Product Details

  • Paperback: 240 pages
  • Publisher: Howard Books; Reprint edition (January 1, 2013)
  • Language: English
  • ISBN-10: 1451609027
  • ISBN-13: 978-1451609028
  • Product Dimensions: 5.5 x 0.6 x 8.4 inches
  • Shipping Weight: 7.2 ounces (View shipping rates and policies)
  • Average Customer Review: 4.1 out of 5 stars  See all reviews (77 customer reviews)
  • Amazon Best Sellers Rank: #235,803 in Books (See Top 100 in Books)

More About the Author

Peter Rollins is a provocative writer, lecturer, storyteller and public speaker who has gained an international reputation for overturning traditional notions of religion and forming "churches" that preach the Good News that we can't be satisfied, that life is difficult, and that we don't know the secret.

Challenging the idea that faith concerns questions relating to belief Peter shows that an incendiary and irreligious reading of Christianity is possible: one that destroys the distinction between sacred and secular, blurs the lines between theism and atheism and sets aside questions regarding life after death to explore the possibility of a life before death.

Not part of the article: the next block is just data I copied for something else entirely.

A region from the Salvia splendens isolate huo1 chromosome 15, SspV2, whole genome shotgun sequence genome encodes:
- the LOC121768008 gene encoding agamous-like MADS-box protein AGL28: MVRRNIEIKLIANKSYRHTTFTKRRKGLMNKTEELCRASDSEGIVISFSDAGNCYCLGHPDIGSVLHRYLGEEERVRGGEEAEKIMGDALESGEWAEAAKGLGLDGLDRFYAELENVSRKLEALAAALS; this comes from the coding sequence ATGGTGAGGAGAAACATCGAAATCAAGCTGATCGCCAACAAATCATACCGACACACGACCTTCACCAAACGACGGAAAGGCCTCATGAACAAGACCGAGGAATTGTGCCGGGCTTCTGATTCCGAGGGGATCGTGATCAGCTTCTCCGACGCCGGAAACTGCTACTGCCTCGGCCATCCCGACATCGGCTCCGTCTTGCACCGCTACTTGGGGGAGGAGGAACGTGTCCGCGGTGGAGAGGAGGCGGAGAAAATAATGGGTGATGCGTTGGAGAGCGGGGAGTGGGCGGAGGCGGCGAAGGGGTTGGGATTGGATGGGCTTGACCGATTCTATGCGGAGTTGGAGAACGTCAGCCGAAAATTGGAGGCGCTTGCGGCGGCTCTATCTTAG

This approach has been christened "pyrotheology," and aims at burning up the basic assumptions that both critics and advocates of religion hold concerning the life of faith.

Peter gained his higher education from Queens University, Belfast and has earned degrees (with distinction) in Scholastic Philosophy (BA Hons), Political Theory (MA) and Post-Structural thought (PhD). He is the author of numerous books, including Insurrection, The Idolatry of God and The Divine Magician. He was born in Belfast, Northern Ireland, currently lives in LA and will die.

Customer Reviews